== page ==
|Three Islamist movements announced an alliance ahead of Algeria’s legislative elections in May [EPA]|
Three of Algeria’s officially sanctioned Islamist parties have announced an alliance ahead of the North African country’s legislative elections in May.
The Movement for the Society of Peace (MSP), Ennahdha, which is linked to the Tunisian party of the same name, and the El Islah movement, announced in a statement they would “campaign together and present a joint platform”.
The self-titled Green Algeria Alliance, made up of the MSP, Ennahda, and the El Islah (Reform) movement, said in a statement on Wednesday they would “campaign together and present a joint platform”.
Two other Islamist parties, recently licenced by the government, the Front for Justice and Liberty and the Movement for Change, have refused to join the alliance.
The year 2012 marks not only the 50th anniversary of Algerian independence from French colonial rule, but also of rule by a single party, the National Liberation Front (FLN).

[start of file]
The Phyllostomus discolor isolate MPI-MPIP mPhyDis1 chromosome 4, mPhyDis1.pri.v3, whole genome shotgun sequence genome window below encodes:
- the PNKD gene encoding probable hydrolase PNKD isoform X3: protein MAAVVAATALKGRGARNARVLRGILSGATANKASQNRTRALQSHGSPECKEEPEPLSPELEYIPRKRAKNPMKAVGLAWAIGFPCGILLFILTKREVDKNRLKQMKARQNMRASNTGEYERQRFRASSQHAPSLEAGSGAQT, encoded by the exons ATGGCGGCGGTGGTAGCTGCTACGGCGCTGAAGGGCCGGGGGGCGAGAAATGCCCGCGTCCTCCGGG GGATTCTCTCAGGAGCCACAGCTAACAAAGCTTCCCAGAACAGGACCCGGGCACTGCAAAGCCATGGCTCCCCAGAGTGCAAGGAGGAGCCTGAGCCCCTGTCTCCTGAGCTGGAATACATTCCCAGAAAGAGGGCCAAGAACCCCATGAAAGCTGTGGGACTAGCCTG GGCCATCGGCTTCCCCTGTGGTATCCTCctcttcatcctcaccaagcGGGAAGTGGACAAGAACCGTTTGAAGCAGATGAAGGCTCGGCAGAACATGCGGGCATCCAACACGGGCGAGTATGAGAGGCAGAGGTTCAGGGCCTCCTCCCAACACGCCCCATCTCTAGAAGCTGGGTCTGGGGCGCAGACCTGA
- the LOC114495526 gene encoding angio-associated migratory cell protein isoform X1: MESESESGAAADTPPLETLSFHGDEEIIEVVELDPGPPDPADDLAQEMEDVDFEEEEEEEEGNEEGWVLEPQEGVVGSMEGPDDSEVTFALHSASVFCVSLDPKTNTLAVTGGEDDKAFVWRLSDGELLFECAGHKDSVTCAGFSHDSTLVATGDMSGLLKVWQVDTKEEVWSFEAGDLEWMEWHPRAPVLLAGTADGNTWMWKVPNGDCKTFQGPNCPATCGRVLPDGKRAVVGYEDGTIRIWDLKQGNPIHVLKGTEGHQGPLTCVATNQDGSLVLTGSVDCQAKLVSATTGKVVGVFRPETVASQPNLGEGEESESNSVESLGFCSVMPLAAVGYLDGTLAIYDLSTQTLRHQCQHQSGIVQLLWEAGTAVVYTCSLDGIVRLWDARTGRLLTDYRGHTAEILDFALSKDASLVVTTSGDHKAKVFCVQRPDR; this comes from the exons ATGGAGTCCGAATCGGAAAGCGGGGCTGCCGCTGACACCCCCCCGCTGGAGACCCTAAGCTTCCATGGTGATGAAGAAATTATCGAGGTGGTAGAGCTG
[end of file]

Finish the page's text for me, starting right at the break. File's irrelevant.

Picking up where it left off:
With the rise of political Islam in neighbouring Tunisia and Libya, following uprisings, and in Morocco, following political reforms, the Algerian regime has introduced reforms of its own and indicated it might be willing to allow more space to some opposition parties.
Algeria experienced an early pre-cursor to the so-called Arab Spring two decades ago.
After Algeria’s October 1988 protest movement, which preceded similar uprisings in Egypt and Tunisia by more than 20 years, the political monopoly of the ruling oligarchy appeared to be on the wane, as the reformers within the regime set the country on the path of political pluralism.
This all came to a halt with the coup d’etat of 1992. The Algerian army intervened to prevent what would have been the second round of the country’s first election to prevent the Islamic Salvation Front (FIS) from almost certain victory.